Want to read Slashdot from your mobile device? Point it at m.slashdot.org and keep reading!


Forgot your password?

Why Do Companies Stick with Voice Menus? 260

eliot1785 asks: "We've all had to put up with this at one point or another — you call a company for customer service or tech support, and rather than getting traditional touch-pad menu options, you encounter an annoying system that wants you to 'just say' how it can help you. Invariably, the system fails to understand your input, or picks up background noise or coughs as intended inputs. After a few failures, you have to press '0' to speak with an operator. Why do companies think that customers like these voice menu systems? Is there any research to suggest that they do, or are companies simply embracing the systems because they are new technology? More importantly, when will they realize that the systems don't work and go back to the traditional touch-pad menu option systems?"
This discussion has been archived. No new comments can be posted.

Why Do Companies Stick with Voice Menus?

Comments Filter:
  • by beavis88 ( 25983 ) on Saturday August 26, 2006 @09:24PM (#15986931)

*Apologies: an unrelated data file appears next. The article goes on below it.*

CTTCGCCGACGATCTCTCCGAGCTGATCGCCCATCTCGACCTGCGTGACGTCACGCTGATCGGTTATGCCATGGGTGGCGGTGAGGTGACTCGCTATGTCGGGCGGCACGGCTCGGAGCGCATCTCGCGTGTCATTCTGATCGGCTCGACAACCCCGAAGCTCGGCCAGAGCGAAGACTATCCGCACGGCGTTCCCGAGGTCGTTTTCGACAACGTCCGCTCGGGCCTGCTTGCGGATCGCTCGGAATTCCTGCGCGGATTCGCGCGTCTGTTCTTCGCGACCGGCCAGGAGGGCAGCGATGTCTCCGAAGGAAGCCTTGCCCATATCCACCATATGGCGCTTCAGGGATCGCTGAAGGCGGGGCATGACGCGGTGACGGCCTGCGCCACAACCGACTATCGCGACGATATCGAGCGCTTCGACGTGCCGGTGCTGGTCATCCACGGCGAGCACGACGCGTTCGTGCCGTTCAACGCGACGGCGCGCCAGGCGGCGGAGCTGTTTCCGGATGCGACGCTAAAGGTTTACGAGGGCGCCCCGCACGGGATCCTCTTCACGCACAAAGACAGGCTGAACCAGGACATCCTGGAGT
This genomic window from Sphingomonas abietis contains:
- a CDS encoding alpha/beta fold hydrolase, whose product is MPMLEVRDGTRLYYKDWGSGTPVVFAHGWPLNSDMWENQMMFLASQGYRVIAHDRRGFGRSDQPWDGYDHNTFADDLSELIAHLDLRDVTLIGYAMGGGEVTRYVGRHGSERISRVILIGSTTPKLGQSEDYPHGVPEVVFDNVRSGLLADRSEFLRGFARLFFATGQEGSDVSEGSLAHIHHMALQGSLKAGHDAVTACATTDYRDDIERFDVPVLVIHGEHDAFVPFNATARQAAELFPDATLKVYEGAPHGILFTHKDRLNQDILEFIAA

Your computerized "operator" is NOT my friend - just route my fucking call to one of your marginally competent live operators, and dispense with the virtual pleasantries already. Sprint/Embarq/whatever the fuq they're called now is the worst.

    Oh, and you damn kids, get off my lawn!

    *shake fist*
  • Noise level (Score:2, Insightful)

    by Trevin ( 570491 ) on Saturday August 26, 2006 @09:41PM (#15987022) Homepage
    My complaint about these system's isn't that they're harder to use -- most of the ones I've tried work well, as long as you use the limited vocabulary that the computer is programmed to understand. I don't like them because they're less efficient than the keypad for numeric input, and because (in many cases, though not all) you aren't given any option other than to speak aloud.

    What if you're in a busy office environment and you don't want to disturb your coworkers, or have people listening in to your conversation with a machine?

    What if you're at home in the early morning or late at night and don't want to disturb the other members of the household (roommate, significant other, baby, whatever)?

    What if you've lost your voice through injury or illness?

    I'll agree that for a long list of multiple-choice options, voice-recognition systems are a vast improvement over numeric menus. But at least they should all leave the option of providing digital input to a computerized system.
  • Re:Noise level (Score:2, Insightful)

    by _tognus ( 903491 ) on Saturday August 26, 2006 @10:01PM (#15987144)
    What if you've lost your voice through injury or illness?

    Would you be using a phone in that case?

  • by Joe U ( 443617 ) on Saturday August 26, 2006 @10:26PM (#15987285) Homepage Journal